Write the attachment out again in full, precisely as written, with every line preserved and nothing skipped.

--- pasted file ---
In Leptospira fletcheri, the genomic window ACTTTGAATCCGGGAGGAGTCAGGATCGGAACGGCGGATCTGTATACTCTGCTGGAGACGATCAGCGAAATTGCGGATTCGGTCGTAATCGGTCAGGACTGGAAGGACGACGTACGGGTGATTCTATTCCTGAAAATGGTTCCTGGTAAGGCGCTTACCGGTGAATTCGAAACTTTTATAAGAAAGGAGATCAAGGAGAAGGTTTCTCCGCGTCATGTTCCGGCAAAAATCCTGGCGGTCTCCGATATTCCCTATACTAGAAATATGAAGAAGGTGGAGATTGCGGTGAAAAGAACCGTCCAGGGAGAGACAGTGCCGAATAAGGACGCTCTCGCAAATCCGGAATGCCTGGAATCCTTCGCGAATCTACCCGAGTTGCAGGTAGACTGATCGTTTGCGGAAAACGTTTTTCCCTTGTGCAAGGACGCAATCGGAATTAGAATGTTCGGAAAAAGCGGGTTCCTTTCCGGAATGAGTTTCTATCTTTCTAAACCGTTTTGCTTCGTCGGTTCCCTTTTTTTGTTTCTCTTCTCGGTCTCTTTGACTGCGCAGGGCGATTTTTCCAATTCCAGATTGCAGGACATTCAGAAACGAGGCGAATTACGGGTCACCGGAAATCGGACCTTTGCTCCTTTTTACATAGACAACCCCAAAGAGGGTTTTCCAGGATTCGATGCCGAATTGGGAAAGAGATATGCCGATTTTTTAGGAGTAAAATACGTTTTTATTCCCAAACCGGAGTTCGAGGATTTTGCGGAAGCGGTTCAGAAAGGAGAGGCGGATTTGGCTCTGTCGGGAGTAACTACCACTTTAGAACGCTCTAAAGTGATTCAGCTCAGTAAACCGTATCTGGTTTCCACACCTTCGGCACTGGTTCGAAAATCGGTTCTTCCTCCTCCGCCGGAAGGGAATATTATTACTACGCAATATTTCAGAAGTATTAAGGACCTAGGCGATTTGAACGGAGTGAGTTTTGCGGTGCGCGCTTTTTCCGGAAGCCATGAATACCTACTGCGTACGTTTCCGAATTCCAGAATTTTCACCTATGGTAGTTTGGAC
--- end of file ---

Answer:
In Leptospira fletcheri, the genomic window ACTTTGAATCCGGGAGGAGTCAGGATCGGAACGGCGGATCTGTATACTCTGCTGGAGACGATCAGCGAAATTGCGGATTCGGTCGTAATCGGTCAGGACTGGAAGGACGACGTACGGGTGATTCTATTCCTGAAAATGGTTCCTGGTAAGGCGCTTACCGGTGAATTCGAAACTTTTATAAGAAAGGAGATCAAGGAGAAGGTTTCTCCGCGTCATGTTCCGGCAAAAATCCTGGCGGTCTCCGATATTCCCTATACTAGAAATATGAAGAAGGTGGAGATTGCGGTGAAAAGAACCGTCCAGGGAGAGACAGTGCCGAATAAGGACGCTCTCGCAAATCCGGAATGCCTGGAATCCTTCGCGAATCTACCCGAGTTGCAGGTAGACTGATCGTTTGCGGAAAACGTTTTTCCCTTGTGCAAGGACGCAATCGGAATTAGAATGTTCGGAAAAAGCGGGTTCCTTTCCGGAATGAGTTTCTATCTTTCTAAACCGTTTTGCTTCGTCGGTTCCCTTTTTTTGTTTCTCTTCTCGGTCTCTTTGACTGCGCAGGGCGATTTTTCCAATTCCAGATTGCAGGACATTCAGAAACGAGGCGAATTACGGGTCACCGGAAATCGGACCTTTGCTCCTTTTTACATAGACAACCCCAAAGAGGGTTTTCCAGGATTCGATGCCGAATTGGGAAAGAGATATGCCGATTTTTTAGGAGTAAAATACGTTTTTATTCCCAAACCGGAGTTCGAGGATTTTGCGGAAGCGGTTCAGAAAGGAGAGGCGGATTTGGCTCTGTCGGGAGTAACTACCACTTTAGAACGCTCTAAAGTGATTCAGCTCAGTAAACCGTATCTGGTTTCCACACCTTCGGCACTGGTTCGAAAATCGGTTCTTCCTCCTCCGCCGGAAGGGAATATTATTACTACGCAATATTTCAGAAGTATTAAGGACCTAGGCGATTTGAACGGAGTGAGTTTTGCGGTGCGCGCTTTTTCCGGAAGCCATGAATACCTACTGCGTACGTTTCCGAATTCCAGAATTTTCACCTATGGTAGTTTGGAC